It was late August 2007, and Michael Ortner and Rakesh Chilakapati, co-founders of Capterra, had gathered a handful of key managers for a meeting in the company's small conference room. As the group assembled around a blue Ping-Pong table that sat in the center of the tiny, windowless room, Ortner made his case for a big step forward. He wanted Capterra, which operates an online directory of business software vendors, to start including product reviews from users on the site. Surveys showed that the site's users were craving the feature, and Ortner figured that providing it would help build community and loyalty.
Chilakapati, Capterra's chief technology officer, with whom Ortner had teamed to launch the company in 1999, listened politely but wasn't convinced. He was worried that introducing the feature would overtax the company's 18 employees, wasting time and money, and that opening the site to nasty reviews would only rankle the very software sellers that are the sole source of Capterra's revenue. Moving forward could invite only headaches and lost momentum. "What if a big company wants to sign on, but they first want a bad review taken down?" he asked. Ortner's response: "So, let them walk."
The two co-founders are friends but don't always see eye to eye. Chilakapati, the introvert techie, is the skeptic -- "the last line," says Ortner, "to make sure my ideas are vetted." Ortner, the extrovert salesman, on the other hand, often embraces risk. After four years of working in the IT departments of Price Waterhouse and J.P. Morgan, he joined a Washington, D.C., Web hosting company called Digex. There, while looking for software partners, he hit on the idea for Capterra. "I saw how fragmented the business software market was," he says. "And it was very expensive for those software companies to reach their target audience. It made a lot of sense to create a website that would connect the buyers and software vendors."
The problem was that when Ortner and Chilakapati launched Capterra, there was no ready-made audience of online software shoppers, and few sellers were willing to sign on. Capterra's model hinges on vendors receiving preferential placement on Capterra's online directory in exchange for paying for sales leads and click-throughs to their websites from Capterra's. It took a year and a half to land the company's first customer and another excruciating 13 months to land the second. By that time, Ortner and Chilakapati had run through the money they raised from friends and family, and Ortner had racked up about $250,000 in credit card bills. Finally, in 2002, Capterra started landing more vendors. Capterra's customers now include IBM, but most are small and midsize companies that sell customized software to help businesses with, say, accounting or logistics.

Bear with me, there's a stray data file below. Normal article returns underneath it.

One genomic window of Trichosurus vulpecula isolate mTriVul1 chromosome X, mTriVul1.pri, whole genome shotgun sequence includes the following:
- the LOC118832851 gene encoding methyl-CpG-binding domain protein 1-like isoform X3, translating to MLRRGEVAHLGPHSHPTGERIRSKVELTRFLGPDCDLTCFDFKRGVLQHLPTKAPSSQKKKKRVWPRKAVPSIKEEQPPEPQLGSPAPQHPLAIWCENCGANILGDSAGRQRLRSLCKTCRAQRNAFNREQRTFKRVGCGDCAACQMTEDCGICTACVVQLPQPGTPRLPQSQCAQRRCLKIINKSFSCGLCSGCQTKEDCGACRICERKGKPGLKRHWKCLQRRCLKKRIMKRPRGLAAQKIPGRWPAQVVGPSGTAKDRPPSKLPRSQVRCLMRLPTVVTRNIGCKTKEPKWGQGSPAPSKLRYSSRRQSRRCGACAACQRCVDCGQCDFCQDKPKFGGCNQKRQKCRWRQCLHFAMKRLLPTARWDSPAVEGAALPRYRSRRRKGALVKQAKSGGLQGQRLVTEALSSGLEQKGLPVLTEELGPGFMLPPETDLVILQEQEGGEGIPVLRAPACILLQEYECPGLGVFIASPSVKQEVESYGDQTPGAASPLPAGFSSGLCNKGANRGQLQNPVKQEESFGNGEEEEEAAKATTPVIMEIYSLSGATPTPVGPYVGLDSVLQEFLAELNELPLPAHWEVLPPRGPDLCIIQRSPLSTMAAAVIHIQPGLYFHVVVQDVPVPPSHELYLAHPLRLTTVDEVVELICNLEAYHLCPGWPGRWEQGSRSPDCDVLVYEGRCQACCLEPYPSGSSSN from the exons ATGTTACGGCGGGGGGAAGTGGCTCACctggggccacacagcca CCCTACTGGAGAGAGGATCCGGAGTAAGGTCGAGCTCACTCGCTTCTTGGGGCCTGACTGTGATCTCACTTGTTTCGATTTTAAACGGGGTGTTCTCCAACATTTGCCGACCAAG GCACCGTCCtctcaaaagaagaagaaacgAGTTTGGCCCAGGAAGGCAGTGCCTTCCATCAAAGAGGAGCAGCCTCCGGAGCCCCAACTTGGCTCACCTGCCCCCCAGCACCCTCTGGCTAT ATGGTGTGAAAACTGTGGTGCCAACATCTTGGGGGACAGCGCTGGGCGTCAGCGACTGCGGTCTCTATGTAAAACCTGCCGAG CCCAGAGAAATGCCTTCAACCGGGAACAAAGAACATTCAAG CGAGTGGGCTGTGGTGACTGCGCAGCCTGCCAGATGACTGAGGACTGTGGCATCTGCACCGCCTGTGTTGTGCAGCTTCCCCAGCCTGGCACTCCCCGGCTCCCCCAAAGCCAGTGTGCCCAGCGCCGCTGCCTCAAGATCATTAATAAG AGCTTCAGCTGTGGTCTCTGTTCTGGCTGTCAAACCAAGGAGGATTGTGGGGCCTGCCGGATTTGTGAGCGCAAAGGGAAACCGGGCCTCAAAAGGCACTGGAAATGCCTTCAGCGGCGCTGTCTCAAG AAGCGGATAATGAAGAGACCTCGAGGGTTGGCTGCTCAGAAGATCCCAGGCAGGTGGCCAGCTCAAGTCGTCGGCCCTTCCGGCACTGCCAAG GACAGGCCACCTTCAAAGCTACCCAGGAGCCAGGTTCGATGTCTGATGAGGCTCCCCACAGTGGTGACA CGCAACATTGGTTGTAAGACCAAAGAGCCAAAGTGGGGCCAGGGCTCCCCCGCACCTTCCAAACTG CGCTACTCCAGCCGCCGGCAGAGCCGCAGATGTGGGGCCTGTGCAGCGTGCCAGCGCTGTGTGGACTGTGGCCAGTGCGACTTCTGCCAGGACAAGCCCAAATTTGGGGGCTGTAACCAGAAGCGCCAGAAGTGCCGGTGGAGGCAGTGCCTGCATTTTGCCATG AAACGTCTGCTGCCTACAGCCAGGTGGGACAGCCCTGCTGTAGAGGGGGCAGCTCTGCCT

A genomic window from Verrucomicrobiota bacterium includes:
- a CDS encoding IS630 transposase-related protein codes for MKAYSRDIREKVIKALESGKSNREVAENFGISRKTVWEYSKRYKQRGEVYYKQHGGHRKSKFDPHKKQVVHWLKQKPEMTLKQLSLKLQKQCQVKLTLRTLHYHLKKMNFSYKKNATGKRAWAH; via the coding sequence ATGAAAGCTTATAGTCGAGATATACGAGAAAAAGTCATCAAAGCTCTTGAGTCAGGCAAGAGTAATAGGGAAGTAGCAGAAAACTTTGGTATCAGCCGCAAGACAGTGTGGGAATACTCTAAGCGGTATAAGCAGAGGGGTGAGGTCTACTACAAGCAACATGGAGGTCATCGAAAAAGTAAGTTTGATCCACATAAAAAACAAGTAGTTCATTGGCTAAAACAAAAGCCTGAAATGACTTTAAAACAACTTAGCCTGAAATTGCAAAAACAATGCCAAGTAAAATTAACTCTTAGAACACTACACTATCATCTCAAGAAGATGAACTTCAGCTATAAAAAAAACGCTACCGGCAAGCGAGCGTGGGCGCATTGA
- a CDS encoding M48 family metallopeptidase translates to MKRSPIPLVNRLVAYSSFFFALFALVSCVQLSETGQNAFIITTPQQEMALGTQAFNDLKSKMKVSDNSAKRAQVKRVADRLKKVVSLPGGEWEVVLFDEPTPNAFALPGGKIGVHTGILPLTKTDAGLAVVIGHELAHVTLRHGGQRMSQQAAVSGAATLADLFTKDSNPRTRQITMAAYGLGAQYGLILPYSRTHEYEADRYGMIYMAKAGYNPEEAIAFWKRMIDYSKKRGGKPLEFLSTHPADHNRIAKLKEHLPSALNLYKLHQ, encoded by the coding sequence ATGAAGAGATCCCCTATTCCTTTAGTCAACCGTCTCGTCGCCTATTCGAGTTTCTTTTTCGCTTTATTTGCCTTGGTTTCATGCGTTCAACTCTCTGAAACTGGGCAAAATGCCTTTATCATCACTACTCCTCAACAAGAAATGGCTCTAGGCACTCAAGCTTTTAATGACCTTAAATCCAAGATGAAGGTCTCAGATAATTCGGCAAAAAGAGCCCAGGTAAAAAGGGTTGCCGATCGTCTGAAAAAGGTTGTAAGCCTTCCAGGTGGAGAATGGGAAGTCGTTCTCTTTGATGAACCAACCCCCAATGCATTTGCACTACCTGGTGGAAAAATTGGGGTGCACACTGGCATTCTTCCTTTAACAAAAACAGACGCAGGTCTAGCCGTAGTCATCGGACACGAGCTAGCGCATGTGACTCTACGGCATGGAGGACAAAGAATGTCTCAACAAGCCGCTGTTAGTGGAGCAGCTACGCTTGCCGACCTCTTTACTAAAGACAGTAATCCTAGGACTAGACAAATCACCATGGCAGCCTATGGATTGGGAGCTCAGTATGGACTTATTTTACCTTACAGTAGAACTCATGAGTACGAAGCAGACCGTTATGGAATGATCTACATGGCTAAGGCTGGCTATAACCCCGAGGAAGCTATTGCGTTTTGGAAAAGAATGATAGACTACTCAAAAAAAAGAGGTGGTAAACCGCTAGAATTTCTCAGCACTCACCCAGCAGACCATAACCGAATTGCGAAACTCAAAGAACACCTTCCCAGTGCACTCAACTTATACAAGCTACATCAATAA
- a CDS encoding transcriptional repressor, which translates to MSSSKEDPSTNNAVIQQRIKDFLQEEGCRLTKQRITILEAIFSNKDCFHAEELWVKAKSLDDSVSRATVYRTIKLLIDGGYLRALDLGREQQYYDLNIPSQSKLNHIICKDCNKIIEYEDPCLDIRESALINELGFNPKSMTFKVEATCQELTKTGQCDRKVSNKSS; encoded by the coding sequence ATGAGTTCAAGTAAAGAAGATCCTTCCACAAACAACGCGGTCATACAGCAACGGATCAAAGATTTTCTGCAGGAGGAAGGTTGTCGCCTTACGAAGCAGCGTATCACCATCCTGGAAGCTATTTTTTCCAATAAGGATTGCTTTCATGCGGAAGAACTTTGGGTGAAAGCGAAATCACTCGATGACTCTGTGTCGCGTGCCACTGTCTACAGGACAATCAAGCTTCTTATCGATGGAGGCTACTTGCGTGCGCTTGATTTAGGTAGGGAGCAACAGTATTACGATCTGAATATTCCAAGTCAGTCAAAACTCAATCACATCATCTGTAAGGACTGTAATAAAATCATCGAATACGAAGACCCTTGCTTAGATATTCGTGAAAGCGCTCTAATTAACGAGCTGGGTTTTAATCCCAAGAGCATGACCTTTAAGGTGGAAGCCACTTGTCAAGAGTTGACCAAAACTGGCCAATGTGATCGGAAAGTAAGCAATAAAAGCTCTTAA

In early 2007, Ortner began toying with the notion of adding customer reviews. In surveys of Capterra's buyers, reviews were the most frequently requested feature people wanted added to the site. Ortner's first thought was to start gingerly by posting testimonials. That way, vendors wouldn't feel threatened that they may wind up paying for the privilege of getting slammed by some unhappy customer. The vendors would also control the content, taking down any testimonials they didn't like.
Sharing his idea with his core management team and sales and marketing staff, Ortner got some positive feedback, including from the company's product director, Cristina Stensvaag. But soon, Ortner started to have second thoughts. "I realized this was dodging the real issue," he says. "Buyers want reviews and ratings -- and negative reviews are part of that."
Ortner and Chilakapati spent hours poring over review-heavy websites like Amazon, eBay, and online car buying guide Edmunds.com. Both liked the requirement on Edmunds.com that reviewers give both pros and cons, something they agreed would eliminate overly puffy and overly negative reviews. But Chilakapati remained wary that vendors would ever agree to cede so much control of their message.
The pair also agreed that a review feature, should they go ahead, would not permit anonymous reviews -- to protect against competitors posting phony, damaging reviews. Vendors, moreover, would verify that reviewers were, in fact, customers and could respond to any negative reviews. But Chilakapati and several members of his staff were still not convinced that building the review feature would, in the end, be worth the trouble.
The discussion came to a head in the August meeting around the Ping-Pong table. To win over his doubters, Ortner proposed sending a survey to Capterra's 1,000 paying vendors to get their reaction. But the survey simply sowed more doubt. The results showed that although most vendors would encourage customers to submit reviews, about half also worried about negative reviews.